Designing an exercise routine: The Cost-Benefit Analysis

Hey guys,

One of the topics people most frequently ask about is the strengthening routine I used to stabilize my SI joints.

A really common pitfall for many people is that they work with a physical therapist, or other professional, who gives them a list of exercises that are painful for them – and then they don’t get better.

For me, and for my coaching clients now, that never really works.  

The “no pain, no gain” mentality is the complete opposite of what you need to do for SI joint dysfunction.  That’s because, if your SI joint ligaments have been sprained, that pain you’re feeling when you push through a painful exercise can actually be coming from the ligament itself.

SI joint ligaments
ligaments of the SI joint

Rather than allowing the ligament to stabilize, when you push through things that are painful, you’re constantly re-stressing the ligament, and stirring that cycle of inflammation back up.

As you guys know, I recovered by putting together a combination of strategies that I learned in different places.  I had a lot of great help along the way, but the strengthening routine is something I really had to customize to find what worked for myself.

By process of trial and error, I learned that I really couldn’t keep pushing through painful exercises.  It wasn’t that I didn’t want to, or that I lacked willpower– it’s because every time I tried to “ignore the pain,” I ended up worse the next day.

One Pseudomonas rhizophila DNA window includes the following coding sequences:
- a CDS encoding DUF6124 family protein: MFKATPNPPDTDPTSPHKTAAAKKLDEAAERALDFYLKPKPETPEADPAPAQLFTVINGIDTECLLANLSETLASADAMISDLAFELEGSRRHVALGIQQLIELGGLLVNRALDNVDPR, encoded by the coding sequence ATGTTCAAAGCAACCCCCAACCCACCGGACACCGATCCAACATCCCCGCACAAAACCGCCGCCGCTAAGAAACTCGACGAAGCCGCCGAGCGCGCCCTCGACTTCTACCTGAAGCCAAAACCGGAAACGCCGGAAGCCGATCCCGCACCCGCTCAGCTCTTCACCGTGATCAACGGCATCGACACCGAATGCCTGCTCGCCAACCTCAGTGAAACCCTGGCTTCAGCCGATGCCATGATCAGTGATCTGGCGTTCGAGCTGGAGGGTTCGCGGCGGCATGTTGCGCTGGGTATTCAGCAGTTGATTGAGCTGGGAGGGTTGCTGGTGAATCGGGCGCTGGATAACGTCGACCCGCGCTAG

And when I pushed through this multiple days on end, I’d end up having an even larger setback that could last for weeks, or a month.

So how did I find my way out of the cycle?

I carefully studied the list of exercises I’d been given by various PT’s.  Based on what I’d learned in my own anatomy and kinesiology classes, I then narrowed it down to a list of muscle groups I believed were the most important to strengthen first.

posterior oblique sling

Everything in my beginning routine was designed to maximize the benefits, while minimizing the cost.

That means I chose exercises that let me start activating my muscles, while minimizing any negative impacts on the joint itself.

For example, when I found it too painful to do a glute bridge, I discovered isometric glute squeezes.  These let me start building up my strength, in a totally neutral position for the SI joint.

That’s the thing about the right exercises– they don’t have to hurt.  

Exercise doesn’t have to cause a setback, before you start seeing results.  

I’m so excited to be in a better place now, and look forward to sharing more with you guys in the future! 

Stay tuned!

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Published by Christy Collins

Hi, I'm Christy! I'm a health coach who helps people overcome SI joint dysfunction and chronic pain.

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